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Blues Guitar Lessons: Intro To Fundamental

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Fundamentals, Introduction.
Well, welcome to blues electric
guitar fundamentals.
In this section of the curriculum,
we're gonna talk about some of
the most important basic
concepts of playing the blues.
And it's a little deceptive
sometimes to talk about
fundamentals and
advanced and all that stuff.
In my mind it's all deep, you know,
it's as deep as you wanna take it.
And the fundamentals themselves that
we're gonna go over in the next
series of lessons are kinda the essence,
the foundation of a blues style.
And you can trickier and
more sophisticated and so forth, but
this is really the heart
of what it's all about.
So we're gonna cover some really
important concepts, starting with rhythm.
What is the basic rhythm of blues?
Well, since the earliest days and
throughout the history of
blues as a commercial style,
when people were dancing to it, in bars
and at concerts, it was the shuffle.
It's that kinda cool,
rolling quality.
There's a way to play it that's
dynamic and it just pops.
It feels good, you know?
So we'll learn different aspects
of playing that shuffle rhythm,
that boogie shuffle there.
We'll apply that to the 12-bar
blues progression, which is kind of
the fundamental structure that blues
composers have used throughout the years.
It's a marvelous vehicle for
And you can also write very sophisticated
stuff if you so desire, but
you can pick stuff out of the air and
kind of freestyle your way through it.
That structure has some
typical variations.
You can
change the chords, more or less quickly,
and kinda add some flavor to it.
We're gonna play it at different parts of
the neck.
And we come up on stuff
like the turnaround.
so forth.
How do you transition from one
chorus of a blues to another?
How do you end the thing when
you finally get to the end?
Yeah, you bring it home in a dynamic way.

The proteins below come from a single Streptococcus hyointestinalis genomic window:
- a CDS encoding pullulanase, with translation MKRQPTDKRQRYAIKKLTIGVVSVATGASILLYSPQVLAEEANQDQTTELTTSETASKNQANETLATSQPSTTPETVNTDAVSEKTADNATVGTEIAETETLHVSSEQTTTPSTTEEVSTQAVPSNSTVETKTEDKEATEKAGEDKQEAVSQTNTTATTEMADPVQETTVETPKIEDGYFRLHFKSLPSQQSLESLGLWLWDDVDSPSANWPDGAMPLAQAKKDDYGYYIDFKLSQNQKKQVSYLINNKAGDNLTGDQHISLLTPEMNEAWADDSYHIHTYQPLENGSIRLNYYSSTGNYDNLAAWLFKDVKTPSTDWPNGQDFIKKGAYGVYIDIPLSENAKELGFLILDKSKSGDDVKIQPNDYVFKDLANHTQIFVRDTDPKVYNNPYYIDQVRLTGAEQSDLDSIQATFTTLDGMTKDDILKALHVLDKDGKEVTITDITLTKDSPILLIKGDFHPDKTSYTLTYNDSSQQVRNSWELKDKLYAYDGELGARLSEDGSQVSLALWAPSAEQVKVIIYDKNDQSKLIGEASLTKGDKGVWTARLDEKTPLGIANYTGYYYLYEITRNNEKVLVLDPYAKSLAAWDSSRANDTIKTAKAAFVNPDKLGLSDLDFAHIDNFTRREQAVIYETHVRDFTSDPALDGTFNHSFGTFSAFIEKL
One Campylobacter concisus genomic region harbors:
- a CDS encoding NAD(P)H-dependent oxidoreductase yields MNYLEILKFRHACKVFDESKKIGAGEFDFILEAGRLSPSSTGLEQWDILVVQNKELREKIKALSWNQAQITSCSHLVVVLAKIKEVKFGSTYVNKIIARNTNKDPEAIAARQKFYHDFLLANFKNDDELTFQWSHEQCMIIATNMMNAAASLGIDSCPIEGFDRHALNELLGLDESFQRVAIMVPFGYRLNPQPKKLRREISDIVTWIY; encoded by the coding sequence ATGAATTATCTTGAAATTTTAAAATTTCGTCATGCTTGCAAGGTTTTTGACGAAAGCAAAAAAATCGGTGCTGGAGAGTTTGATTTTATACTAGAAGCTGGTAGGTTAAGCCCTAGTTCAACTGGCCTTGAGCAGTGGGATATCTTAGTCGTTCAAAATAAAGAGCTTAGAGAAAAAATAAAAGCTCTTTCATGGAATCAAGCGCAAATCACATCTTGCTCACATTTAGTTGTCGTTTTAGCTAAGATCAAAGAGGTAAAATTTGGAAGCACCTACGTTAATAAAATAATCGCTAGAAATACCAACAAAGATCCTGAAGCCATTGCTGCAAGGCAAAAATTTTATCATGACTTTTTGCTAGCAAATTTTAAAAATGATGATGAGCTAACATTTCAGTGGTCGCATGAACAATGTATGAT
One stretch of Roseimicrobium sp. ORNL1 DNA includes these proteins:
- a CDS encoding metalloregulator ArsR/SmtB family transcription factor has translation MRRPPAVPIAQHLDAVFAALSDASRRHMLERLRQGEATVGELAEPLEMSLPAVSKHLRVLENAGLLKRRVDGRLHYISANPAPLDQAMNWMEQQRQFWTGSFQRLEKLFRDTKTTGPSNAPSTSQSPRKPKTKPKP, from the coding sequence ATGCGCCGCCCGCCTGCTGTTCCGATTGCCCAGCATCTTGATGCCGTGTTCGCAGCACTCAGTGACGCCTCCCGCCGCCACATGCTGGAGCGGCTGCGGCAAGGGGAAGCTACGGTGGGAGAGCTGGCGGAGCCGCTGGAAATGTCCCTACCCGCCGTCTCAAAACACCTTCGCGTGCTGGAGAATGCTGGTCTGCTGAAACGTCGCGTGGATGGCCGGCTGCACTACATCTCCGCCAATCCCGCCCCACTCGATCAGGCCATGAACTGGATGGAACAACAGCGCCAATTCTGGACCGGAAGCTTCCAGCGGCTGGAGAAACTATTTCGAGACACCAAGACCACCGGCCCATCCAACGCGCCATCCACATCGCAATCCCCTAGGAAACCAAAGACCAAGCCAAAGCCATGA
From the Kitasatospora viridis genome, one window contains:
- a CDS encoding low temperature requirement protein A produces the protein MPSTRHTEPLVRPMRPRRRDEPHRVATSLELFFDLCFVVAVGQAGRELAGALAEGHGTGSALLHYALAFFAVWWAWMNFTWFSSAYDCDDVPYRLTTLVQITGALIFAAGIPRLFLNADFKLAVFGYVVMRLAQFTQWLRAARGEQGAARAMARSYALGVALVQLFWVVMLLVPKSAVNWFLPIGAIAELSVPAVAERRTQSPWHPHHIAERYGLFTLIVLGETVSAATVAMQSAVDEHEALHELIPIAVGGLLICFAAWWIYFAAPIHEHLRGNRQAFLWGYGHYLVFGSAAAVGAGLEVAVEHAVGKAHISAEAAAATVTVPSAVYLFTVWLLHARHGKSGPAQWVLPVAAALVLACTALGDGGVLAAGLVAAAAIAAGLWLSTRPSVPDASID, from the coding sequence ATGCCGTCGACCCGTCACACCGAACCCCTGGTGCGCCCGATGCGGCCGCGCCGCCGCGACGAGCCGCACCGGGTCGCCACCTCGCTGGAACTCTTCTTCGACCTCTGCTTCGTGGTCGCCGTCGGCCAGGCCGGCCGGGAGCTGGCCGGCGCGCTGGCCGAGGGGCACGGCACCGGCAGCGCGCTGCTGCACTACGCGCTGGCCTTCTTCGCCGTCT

When we talk about rhythm we're
talking about layers of rhythm.
This is probably the most familiar
rhythm sound for most guitar players.
You've probably played this I would
imagine, if you played any blues at all.
This dates back at least
to Robert Johnson.
A well known father figure for
blues guitar players.
But we have many other ways to express
the rhythm that we'll look
at including playing.
Just on the upbeats or
thinking like a horn section.
And that's just the rhythm.
I mean, come on, you know, we're covering
a lot of ground there, and you start to
feel that groove, and it sounds like it's
a complete piece of music even though we
haven't really separated out any notes and
played any particular melodies.
So when we get to melodic playing, then
it's just sort of a natural transition
from playing that sort of phrasing.
Those two bar phrases that are intuitive.
That's how you breathe,
that's how you sing.
And we turn those into melodic phrases.
From rhythmic phrases to melodic phrases.
Learn the basic vocabulary
of blues soloing.
Which is starting with the.
The minor pentatonic scale.
Using different techniques.
For kind of moving around the scale, and
making it sound smooth.
Legato technique.
Hammer-ons and pull ups.
Dynamics so important.
Your picking style.
The flat pick.
Bare fingers, combination of pick and
fingers, or so called hybrid picking.
All different ways of bringing
color out in the same phrase.
Just a simple melody suddenly has depth.
You slide.
You bend.
You add vibrato [SOUND] right?
You make that note sing.
These are all ways of taking
the fundamental melodic
ingredients of a blues solo and
expanding them.
Adding the shading,
the color that makes it come alive.
So you can see right there, and
this is just the fundamentals keep in
mind, you've got all the basic ingredients
that you hear on most of the recordings
of blues guitar players.
And what they add to it beyond that is
they add more range, covering different
parts of the neck, going higher using
different techniques, going lower, etc.
Different ways of building
a solo over time, etc.
But when you learn
the fundamentals in this section,
you'll have the foundation to go in just
about any direction you wanna go, so
I look forward to working with you.
And I look forward especially to hearing
back from you as I show you stuff.
Send me your videos and
let me see what you're doing, and
let me get a sense of who you are.
We'll start that conversation.
All right, let's get going.